What is XBRL?
eXtensible Business Reporting Language, or XBRL, is an interactive data, computer-readable format that encodes specific financial data with standardized identifying tags, making it easier to retrieve, analyze, compare and repurpose that data than is possible with paper or flat electronic formats such as ASCII or HTML. The extensibility of the language allows for its adaptation to meet the unique requirements of different companies and organizations. XBRL documents consist of an interactive data file, also known as an instance document, which contains data tagged with concepts from U.S. GAAP or IFRS taxonomies, and supporting files called linkbases, which establish various relationships within the instance document, such as calculation, presentation, definition and reference. Taxonomies can be thought of as dictionaries containing the accounting concepts to be applied to data.
The SEC and XBRL
The SEC has adopted a final rule and amendments for corporate issuers to provide to the SEC and on their corporate web sites the facing sheets of their financial statements, notes to financial statements and financial statement schedules in interactive data format using XBRL. Companies are required to comply with the new rules and amendments per the following phased-in schedule:
- Domestic and foreign large accelerated filers that use U.S. GAAP and have a public float above $5 billion as of the end of the second fiscal quarter of their most recently completed fiscal year: periodic reports on Forms 10-Q, 20-F or 40-F containing financial statements for a fiscal period ending on or after June 15, 2009;
- All other domestic and foreign large accelerated filers using U.S. GAAP: periodic reports on Forms 10-Q, 20-F or 40-F containing financial statements for a fiscal period ending on or after June 15, 2010; and
- All remaining filers using U.S. GAAP, including smaller reporting companies and all private foreign issuers that prepare financial statements in accordance with IFRS as issued by the IASB: periodic reports on Forms 10-Q, 20-F or 40-F containing financial statements for a fiscal period ending on or after June 15, 2011.
Standard U.S. GAAP taxonomies have been approved for the following entities: commercial & industrial, banking and savings institutions, insurance, real estate and broker-dealer. Investment management companies are not currently subject to the final rule because their taxonomy is still under development.
The SEC has also adopted a final rule and amendments for investment management companies requiring all mutual funds to submit interactive data with any registration statement or post-effective amendment on Form N-1A that includes or amends risk/return summary information and with any form of prospectus filed pursuant to rule 497(c) or (e) under the Securities Act that contains risk/return summary information that varies from the registration statement. The first required submissions will be for initial registration statements and post-effective amendments that are annual updates to effective registration statements and that become effective after January 1, 2011. No mutual fund is required to comply with the provision to submit a tagged risk/return summary exhibit with any form of prospectus filed pursuant to rule 497(c) or (e) under the Securities Act until that fund has first submitted an exhibit with its registration statement.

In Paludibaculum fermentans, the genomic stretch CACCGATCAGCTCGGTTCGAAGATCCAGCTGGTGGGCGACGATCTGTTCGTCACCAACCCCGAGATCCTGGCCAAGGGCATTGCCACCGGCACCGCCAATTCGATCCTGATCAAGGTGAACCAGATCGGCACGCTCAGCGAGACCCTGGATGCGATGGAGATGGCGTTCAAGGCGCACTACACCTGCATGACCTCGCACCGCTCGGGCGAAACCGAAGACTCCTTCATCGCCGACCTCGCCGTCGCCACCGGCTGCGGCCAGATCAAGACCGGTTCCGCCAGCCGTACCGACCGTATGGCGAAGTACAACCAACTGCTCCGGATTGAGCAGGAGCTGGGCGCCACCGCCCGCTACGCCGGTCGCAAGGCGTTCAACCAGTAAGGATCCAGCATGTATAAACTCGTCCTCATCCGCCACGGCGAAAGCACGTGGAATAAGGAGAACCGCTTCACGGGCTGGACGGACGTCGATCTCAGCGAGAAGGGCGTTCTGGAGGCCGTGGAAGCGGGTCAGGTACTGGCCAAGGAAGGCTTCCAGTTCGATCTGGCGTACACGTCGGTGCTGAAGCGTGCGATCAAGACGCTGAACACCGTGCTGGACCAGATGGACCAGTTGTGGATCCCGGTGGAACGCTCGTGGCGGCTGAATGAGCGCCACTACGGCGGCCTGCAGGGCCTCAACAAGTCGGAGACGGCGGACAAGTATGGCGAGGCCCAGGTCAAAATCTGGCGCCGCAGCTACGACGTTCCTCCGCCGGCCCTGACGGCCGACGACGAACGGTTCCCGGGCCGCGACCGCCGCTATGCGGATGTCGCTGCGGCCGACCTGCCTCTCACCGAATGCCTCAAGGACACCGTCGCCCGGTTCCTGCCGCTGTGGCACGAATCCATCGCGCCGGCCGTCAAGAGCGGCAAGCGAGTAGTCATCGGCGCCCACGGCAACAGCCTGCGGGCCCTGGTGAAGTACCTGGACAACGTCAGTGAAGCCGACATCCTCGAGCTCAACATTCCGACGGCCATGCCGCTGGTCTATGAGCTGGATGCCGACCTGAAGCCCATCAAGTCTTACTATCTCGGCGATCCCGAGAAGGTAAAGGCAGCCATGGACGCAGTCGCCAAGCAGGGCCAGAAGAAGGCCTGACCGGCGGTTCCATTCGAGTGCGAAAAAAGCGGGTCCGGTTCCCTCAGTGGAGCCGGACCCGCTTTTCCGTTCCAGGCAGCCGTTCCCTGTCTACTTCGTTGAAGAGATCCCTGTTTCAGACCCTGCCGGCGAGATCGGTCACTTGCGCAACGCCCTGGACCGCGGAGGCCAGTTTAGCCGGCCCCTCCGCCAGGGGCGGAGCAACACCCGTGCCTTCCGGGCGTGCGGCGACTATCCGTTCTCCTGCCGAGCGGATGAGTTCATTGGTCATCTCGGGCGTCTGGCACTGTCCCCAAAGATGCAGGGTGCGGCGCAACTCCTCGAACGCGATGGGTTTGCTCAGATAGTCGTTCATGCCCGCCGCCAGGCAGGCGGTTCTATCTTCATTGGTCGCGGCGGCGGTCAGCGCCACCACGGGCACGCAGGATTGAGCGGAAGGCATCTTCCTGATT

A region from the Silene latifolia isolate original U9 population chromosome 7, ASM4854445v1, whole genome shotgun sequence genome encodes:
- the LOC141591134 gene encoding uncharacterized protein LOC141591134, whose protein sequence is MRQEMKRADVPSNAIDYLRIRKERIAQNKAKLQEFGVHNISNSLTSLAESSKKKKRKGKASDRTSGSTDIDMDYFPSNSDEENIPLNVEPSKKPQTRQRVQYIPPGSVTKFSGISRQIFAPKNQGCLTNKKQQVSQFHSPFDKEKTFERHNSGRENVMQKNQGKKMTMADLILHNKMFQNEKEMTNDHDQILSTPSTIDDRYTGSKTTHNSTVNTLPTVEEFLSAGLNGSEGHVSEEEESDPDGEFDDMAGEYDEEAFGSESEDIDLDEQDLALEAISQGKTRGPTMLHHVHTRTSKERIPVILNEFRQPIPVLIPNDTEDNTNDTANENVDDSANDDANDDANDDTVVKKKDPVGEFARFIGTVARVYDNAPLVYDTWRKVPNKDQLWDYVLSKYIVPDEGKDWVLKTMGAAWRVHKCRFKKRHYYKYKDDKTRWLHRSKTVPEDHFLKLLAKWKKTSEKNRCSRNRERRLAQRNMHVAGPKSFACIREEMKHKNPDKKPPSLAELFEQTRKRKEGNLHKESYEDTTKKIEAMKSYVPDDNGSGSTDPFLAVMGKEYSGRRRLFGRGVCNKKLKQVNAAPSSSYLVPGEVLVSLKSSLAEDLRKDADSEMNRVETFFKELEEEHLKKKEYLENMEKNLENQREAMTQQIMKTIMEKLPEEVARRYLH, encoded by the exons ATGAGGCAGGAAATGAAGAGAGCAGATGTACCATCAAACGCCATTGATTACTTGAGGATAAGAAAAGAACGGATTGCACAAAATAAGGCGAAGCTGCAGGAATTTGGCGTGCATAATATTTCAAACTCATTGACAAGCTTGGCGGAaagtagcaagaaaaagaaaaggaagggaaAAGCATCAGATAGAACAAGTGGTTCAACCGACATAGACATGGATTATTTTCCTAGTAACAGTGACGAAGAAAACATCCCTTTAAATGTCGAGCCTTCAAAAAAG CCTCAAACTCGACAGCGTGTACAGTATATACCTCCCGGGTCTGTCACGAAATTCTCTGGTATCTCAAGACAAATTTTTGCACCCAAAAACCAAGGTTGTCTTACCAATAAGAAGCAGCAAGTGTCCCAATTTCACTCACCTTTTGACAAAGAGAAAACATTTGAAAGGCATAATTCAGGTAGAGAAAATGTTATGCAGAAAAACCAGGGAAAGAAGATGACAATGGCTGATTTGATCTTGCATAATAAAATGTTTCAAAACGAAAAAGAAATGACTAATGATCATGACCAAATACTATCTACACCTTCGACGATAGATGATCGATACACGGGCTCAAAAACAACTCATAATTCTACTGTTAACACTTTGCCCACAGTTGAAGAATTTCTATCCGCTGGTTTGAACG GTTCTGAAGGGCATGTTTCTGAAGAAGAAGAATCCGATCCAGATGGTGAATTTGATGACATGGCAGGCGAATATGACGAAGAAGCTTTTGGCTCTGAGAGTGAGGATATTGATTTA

The new interactive data requirements will not change disclosure requirements under the federal securities laws and regulations, but will add a requirement to include, along with the traditionally formatted ASCII or HTML documents, supplemental exhibit documents in XBRL format, attached as new Exhibits 101. The interactive data files are deemed to be furnished rather than filed, for various purposes under the federal securities laws.
The SEC’s adoption of the final rules followed its assessment of whether the use of tagged data in EDGAR filings would provide better and more effective means for them to obtain and analyze necessary business information from registrants. To that end, earlier rule amendments were adopted establishing the XBRL Voluntary Filing Program on EDGAR. Filers may choose, before their scheduled phase-in date, to voluntarily submit supplemental exhibit documents in XBRL format to accompany certain periodic reports and investment company act filings, which would be attached as Exhibits 100.
Considerations for Participants
Registrants must study the issue and perform due diligence in order to make an informed decision with respect to when and how they will address the XBRL requirements, including determining how to comply and identifying which internal resources, third party providers and/or software tools to engage. Registrants will also have to take into account regulatory review considerations and liability provisions of the final rules. Initial compliance efforts will require a significant amount of time, resources and expense, but subsequent preparation and cost efficiencies will be realized.
Initial participation in the program will demand a significant amount of time, resources and expense, but future preparation and cost efficiencies will likely be realized.
Command Financial Press and the XBRL Initiative
Command Financial is committed to embracing the latest technologies necessary to provide our clients every advantage when it comes to their SEC filing requirements. As such, we have closely monitored and responded to the SEC’s XBRL initiative since its onset, participating in the voluntary program and providing feedback to SEC staff and its Office of Interactive Disclosure.
Command is currently providing XBRL seminars, consulting services and production services including mapping, tagging, validation, rendering and filing with the SEC to law firms, corporations and mutual funds.